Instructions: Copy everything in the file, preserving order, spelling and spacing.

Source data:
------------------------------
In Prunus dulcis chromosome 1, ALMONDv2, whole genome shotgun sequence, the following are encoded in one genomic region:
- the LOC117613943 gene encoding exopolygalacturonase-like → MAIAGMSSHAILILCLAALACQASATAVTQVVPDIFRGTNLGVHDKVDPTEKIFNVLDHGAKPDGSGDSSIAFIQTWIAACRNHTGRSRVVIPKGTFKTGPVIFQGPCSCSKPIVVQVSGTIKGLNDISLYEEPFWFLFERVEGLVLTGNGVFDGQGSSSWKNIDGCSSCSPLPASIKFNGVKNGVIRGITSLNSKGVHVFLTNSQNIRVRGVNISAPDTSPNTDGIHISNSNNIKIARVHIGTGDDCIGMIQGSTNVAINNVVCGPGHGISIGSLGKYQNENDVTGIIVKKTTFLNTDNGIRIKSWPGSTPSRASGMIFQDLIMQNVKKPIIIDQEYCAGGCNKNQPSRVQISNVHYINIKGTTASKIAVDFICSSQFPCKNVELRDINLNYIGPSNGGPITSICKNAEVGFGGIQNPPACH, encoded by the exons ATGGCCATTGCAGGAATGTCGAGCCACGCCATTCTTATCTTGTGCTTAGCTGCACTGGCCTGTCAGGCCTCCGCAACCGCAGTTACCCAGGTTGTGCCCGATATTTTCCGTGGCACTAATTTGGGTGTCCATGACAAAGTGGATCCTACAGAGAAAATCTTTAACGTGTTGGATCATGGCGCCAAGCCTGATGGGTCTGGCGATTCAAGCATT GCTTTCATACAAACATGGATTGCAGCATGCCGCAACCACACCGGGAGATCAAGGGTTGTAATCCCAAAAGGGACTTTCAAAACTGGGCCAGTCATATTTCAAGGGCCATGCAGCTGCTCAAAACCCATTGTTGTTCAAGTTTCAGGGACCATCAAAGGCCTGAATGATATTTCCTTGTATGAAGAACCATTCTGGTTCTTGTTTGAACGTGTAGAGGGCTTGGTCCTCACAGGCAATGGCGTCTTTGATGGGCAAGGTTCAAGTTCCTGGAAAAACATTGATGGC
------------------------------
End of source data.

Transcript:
In Prunus dulcis chromosome 1, ALMONDv2, whole genome shotgun sequence, the following are encoded in one genomic region:
- the LOC117613943 gene encoding exopolygalacturonase-like → MAIAGMSSHAILILCLAALACQASATAVTQVVPDIFRGTNLGVHDKVDPTEKIFNVLDHGAKPDGSGDSSIAFIQTWIAACRNHTGRSRVVIPKGTFKTGPVIFQGPCSCSKPIVVQVSGTIKGLNDISLYEEPFWFLFERVEGLVLTGNGVFDGQGSSSWKNIDGCSSCSPLPASIKFNGVKNGVIRGITSLNSKGVHVFLTNSQNIRVRGVNISAPDTSPNTDGIHISNSNNIKIARVHIGTGDDCIGMIQGSTNVAINNVVCGPGHGISIGSLGKYQNENDVTGIIVKKTTFLNTDNGIRIKSWPGSTPSRASGMIFQDLIMQNVKKPIIIDQEYCAGGCNKNQPSRVQISNVHYINIKGTTASKIAVDFICSSQFPCKNVELRDINLNYIGPSNGGPITSICKNAEVGFGGIQNPPACH, encoded by the exons ATGGCCATTGCAGGAATGTCGAGCCACGCCATTCTTATCTTGTGCTTAGCTGCACTGGCCTGTCAGGCCTCCGCAACCGCAGTTACCCAGGTTGTGCCCGATATTTTCCGTGGCACTAATTTGGGTGTCCATGACAAAGTGGATCCTACAGAGAAAATCTTTAACGTGTTGGATCATGGCGCCAAGCCTGATGGGTCTGGCGATTCAAGCATT GCTTTCATACAAACATGGATTGCAGCATGCCGCAACCACACCGGGAGATCAAGGGTTGTAATCCCAAAAGGGACTTTCAAAACTGGGCCAGTCATATTTCAAGGGCCATGCAGCTGCTCAAAACCCATTGTTGTTCAAGTTTCAGGGACCATCAAAGGCCTGAATGATATTTCCTTGTATGAAGAACCATTCTGGTTCTTGTTTGAACGTGTAGAGGGCTTGGTCCTCACAGGCAATGGCGTCTTTGATGGGCAAGGTTCAAGTTCCTGGAAAAACATTGATGGC